Other things I really love so far are the sections on "Advanced Pattern Alterations" - to achieve the "perfect" fit, the tips on "padding out a dress form" for those that have forms, and the first sections of the book that discuss basically everything you need to know (or more than you thought you'd care to know) about "commercial patterns." Basically this book is comprehensive, has easy to understand instructions, and is full of visuals (my kind of book). Yay visuals! It looks like this book is going to be a terrific addition to my collection. Definitely a book that will receive heavy usage in the next months. It's already 'tabbed' up the wazoo. Special shout out to Threads magazine for the heads up :)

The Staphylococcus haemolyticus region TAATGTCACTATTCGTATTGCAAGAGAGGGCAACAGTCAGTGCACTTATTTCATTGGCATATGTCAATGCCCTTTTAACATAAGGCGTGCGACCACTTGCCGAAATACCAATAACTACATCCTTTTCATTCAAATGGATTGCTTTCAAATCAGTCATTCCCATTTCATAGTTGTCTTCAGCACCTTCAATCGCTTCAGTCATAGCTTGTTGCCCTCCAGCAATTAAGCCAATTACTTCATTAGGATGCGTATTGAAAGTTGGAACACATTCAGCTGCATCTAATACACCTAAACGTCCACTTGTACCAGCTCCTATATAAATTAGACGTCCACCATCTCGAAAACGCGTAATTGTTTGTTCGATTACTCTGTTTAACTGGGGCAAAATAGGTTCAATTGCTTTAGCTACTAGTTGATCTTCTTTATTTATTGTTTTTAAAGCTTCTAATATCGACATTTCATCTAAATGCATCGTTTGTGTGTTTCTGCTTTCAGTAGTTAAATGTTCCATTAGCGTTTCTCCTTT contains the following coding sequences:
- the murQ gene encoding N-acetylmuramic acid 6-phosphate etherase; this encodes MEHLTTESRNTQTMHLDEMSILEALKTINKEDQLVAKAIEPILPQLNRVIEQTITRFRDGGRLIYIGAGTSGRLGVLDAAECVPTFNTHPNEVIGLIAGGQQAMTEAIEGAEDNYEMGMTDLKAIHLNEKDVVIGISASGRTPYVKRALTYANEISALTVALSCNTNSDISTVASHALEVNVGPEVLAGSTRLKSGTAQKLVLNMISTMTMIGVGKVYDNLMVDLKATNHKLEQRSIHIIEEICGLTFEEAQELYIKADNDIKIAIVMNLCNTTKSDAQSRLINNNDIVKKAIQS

Second, the latter... *sigh*
Ok, it should come as no surprise that... *sigh*... I've officially been "bitten" by the spinning bug. I tried to resist it as long as I could; even calling spinning "stupid" at one point because, in all honesty, why the hell would I need to spin my own yarn, when I could just insert the quantity needed and then click "add to cart" and check out? I'll wait the 7-14 business days impatiently, totally not a problem. I love packages, remember? And then... a group of enablers, aka my knitting group, just had to keep bringing their beautiful spinning wheels, fiber and spun objects in to knit night to tempt me. A few of these mean ladies even let me test their wheels! Appalling, I know.